1. 1. In File Manager, go to your root directory (public_html).
  2. 2. Click “File” in the top-left and enter .htaccess. Click “Create New File”:how to create a new htaccess file
  3. 3. The root directory will refresh and you should see your newly created .htaccess file listed amongst your files.

Since all WordPress installs have pretty permalinks turned on by default (since WordPress 4.2), it’s a good idea to include the basic rules that are default for .htaccess files in newer versions of WordPress rather than having an empty file.

So you’ll need to edit your blank .htaccess file to enter these rules.
While still in your root directory, make sure .htaccess is selected and click the “Edit” option at the top of the page:

how to add rules on a new htaccess file

A new tab will open where you can add the following configuration rules:

how to add configuration rules on htaccess

For Multisite networks and other versions of WordPress, you’ll need to enter different rules. You can find the full list of default .htaccess file rules in the WordPress Codex.

Editing the .htaccess File

There are a few important things to know when making changes to the .htaccess file.

Firstly, lines that begin with a hashtag are comments, not actual rules. So these lines don’t really do anything other than provide handy markers amongst the text to tell you where rules start and end.

Secondly, when adding new rules you should insert them either above or below the default WordPress rules. You shouldn’t add or edit anything between the lines that start with # BEGIN WordPress and # END WordPress.

Generally, the norm is to add any new rules below the default WordPress instructions. This way, you’ll always know that the WordPress rules are at the top of the file and any new rules are listed out below.
Nevertheless, WP Rocket represents an exception in this sense: its rules need to be placed right at the top of the .htaccess file; the plugin will automatically add them, so you don’t need to edit anything in this case.

You might also want to consider adding in your own comments, especially if you add lots of new rules around security and performance to your file as it could quickly get messy. Comments can help you quickly find rules, track what’s changed, and keep your file organized.

When adding new rules to .htaccess, it’s a good idea to save your changes and refresh your site to check that your site is still functioning properly. This will also tell if any particular rules break your site, and if they do you can simply remove the troublesome rule or upload a backup of your .htaccess to get your site working properly again.

Examples of .htaccess Rules for WordPress

Adding new rules to your .htaccess file lets you take back more control over your site and server and make changes that boost your site performance.

Before we dive in, though, make sure you duplicate your .htaccess file so you’ve got a backup. You may find that your web host doesn’t support some of the rules or you may inadvertently make a typo and break your site.

Whatever the case may be, the easiest thing is to simply make a copy of .htaccess and rename it something like .htaccess_original. This way, when you’re making changes to your file and discover that you need to roll back, all you need to do is rename the file and upload it to your root directory.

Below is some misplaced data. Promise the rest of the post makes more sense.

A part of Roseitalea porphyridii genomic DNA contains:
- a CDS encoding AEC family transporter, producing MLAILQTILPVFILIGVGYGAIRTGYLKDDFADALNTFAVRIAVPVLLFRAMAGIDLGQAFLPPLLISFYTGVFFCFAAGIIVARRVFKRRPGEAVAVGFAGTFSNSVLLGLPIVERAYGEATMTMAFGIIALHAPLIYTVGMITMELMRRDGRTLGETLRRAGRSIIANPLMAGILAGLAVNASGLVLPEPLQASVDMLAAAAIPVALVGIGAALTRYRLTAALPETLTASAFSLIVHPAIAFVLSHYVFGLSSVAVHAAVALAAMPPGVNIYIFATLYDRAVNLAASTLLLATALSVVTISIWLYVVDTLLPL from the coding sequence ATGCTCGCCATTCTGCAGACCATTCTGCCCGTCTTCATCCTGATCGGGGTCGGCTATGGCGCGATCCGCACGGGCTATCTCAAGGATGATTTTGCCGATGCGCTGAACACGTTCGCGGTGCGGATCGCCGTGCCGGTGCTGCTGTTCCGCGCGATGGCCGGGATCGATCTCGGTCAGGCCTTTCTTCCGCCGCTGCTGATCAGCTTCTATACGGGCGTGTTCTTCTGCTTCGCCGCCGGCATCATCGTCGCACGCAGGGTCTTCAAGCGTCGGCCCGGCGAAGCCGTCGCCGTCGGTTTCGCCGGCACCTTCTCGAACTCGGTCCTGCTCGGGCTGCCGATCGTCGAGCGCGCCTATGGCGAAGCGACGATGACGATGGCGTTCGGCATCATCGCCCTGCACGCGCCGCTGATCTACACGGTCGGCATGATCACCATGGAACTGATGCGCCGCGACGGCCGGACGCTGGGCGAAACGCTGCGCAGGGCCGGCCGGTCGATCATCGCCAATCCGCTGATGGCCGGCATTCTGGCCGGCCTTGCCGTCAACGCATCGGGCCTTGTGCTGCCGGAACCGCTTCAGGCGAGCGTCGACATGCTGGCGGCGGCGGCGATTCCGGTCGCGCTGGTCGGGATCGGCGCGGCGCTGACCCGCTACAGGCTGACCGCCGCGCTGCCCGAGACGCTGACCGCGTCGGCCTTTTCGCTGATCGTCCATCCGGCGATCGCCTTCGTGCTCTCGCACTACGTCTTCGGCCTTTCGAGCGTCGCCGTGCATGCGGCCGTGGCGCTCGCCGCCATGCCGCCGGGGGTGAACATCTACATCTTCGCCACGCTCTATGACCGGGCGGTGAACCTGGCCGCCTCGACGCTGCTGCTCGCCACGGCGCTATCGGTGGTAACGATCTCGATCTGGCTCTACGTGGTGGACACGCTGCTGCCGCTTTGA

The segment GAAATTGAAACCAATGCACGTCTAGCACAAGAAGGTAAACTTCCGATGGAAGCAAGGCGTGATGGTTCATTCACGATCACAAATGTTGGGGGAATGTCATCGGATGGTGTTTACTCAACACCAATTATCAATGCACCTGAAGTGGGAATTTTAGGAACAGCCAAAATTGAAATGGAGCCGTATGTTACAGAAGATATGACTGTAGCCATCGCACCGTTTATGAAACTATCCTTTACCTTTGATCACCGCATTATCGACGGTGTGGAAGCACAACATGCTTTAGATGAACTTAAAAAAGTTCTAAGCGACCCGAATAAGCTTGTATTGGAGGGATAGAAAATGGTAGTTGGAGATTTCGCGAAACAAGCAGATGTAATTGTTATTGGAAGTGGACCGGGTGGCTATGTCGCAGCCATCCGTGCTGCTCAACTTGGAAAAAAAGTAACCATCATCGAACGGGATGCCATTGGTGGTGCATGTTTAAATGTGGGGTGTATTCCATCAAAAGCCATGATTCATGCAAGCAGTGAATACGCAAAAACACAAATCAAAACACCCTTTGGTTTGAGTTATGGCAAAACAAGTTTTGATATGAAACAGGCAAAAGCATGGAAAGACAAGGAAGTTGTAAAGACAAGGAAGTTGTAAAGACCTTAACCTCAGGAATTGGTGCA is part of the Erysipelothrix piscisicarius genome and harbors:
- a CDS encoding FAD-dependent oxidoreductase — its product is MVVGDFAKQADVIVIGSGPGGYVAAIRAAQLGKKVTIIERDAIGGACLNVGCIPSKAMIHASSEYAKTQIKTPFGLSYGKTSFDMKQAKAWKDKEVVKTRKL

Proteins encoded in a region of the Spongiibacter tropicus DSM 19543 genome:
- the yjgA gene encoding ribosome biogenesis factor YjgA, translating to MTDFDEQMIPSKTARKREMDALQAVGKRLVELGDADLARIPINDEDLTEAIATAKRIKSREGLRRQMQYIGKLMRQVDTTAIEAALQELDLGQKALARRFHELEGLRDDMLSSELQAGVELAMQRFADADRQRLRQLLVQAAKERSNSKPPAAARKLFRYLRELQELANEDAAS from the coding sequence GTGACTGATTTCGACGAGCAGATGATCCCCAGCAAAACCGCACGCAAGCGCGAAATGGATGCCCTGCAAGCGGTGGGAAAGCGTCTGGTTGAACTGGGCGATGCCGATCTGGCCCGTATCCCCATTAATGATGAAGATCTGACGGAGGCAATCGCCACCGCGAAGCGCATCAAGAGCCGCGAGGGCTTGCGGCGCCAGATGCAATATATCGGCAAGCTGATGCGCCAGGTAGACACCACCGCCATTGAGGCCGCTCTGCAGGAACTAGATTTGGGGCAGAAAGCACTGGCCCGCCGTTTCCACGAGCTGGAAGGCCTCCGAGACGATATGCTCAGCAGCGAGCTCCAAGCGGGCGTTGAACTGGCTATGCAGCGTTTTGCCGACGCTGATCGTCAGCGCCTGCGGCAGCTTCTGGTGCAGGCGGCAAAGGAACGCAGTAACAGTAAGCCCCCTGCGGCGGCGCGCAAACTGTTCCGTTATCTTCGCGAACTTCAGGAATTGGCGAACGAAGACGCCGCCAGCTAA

Enable HTTP Compression

All modern browsers support and automatically negotiate GZIP compression for all HTTP requests. Enabling GZIP, as I wrote about on this blog a couple of weeks back, can often achieve compression rates as high as 70-90%. This can significantly reduce the amount of time it takes to download resources, reduce data usage for site visitors, and improve the time to first render of your pages.

Now, it’s important to point out here that WP Rocket adds GZIP compression rules to your .htaccess file automatically using the mod_deflate module. So if you’re using WP Rocket, you don’t have to do anything—GZIP is already enabled and working on your site.

But to give you an idea of what the mod_deflate module looks like, here’s a simplified version:

<ifmodule mod_deflate.c>
AddOutputFilterByType DEFLATE text/html text/plain text/xml application/xml application/xhtml+xml text/javascript text/css application/x-javascript application/javascript
</ifmodule>

Prevent Image Hotlinking

Every image on your pages sends a separate HTTP request to your server. So when someone uses the URL for one of your images and adds it to their site instead of uploading the image to their server, they’re stealing your bandwidth.

This technique is known as hotlinking. To stop this happening to your site, add the following to your .htaccess file:

RewriteEngine on
RewriteCond %{HTTP_REFERER} !^$
RewriteCond %{HTTP_REFERER} !^http://(www\.)?yourdomain.com/.*$ [NC]
RewriteRule \.(gif|jpg|png)$ - [F]

Make sure you replace “yourdomain.com” with your site’s URL.

For more examples of .htaccess rules to help you boost your site’s performance and security, check out the htaccess entry in the WordPress Codex.

Conclusion

Learning how to work with and edit your site’s .htaccess file can help you make powerful changes to your site’s server configuration, enabling you to improve your site’s performance and security.

You can find more examples of rules you can add to your .htaccess file in the WordPress Codex. There are also plenty of developer blogs and threads at StackExchange featuring tips and tricks for editing .htaccess.

Lastly, don’t forget to back up your site whenever you make changes to core WordPress files like .htaccess so you can quickly and easily restore your site if anything goes wrong.

Have you edited your .htaccess? Share your questions or tips for using .htaccess rules in the comments below.

About

Raelene Morey is the Co-Founder of Words By Birds, a digital writing agency that helps busy WordPress with writing articles, content strategies, lead magnets and other word-related things. A former journalist and editor, Raelene has been developing WordPress sites for over 10 years.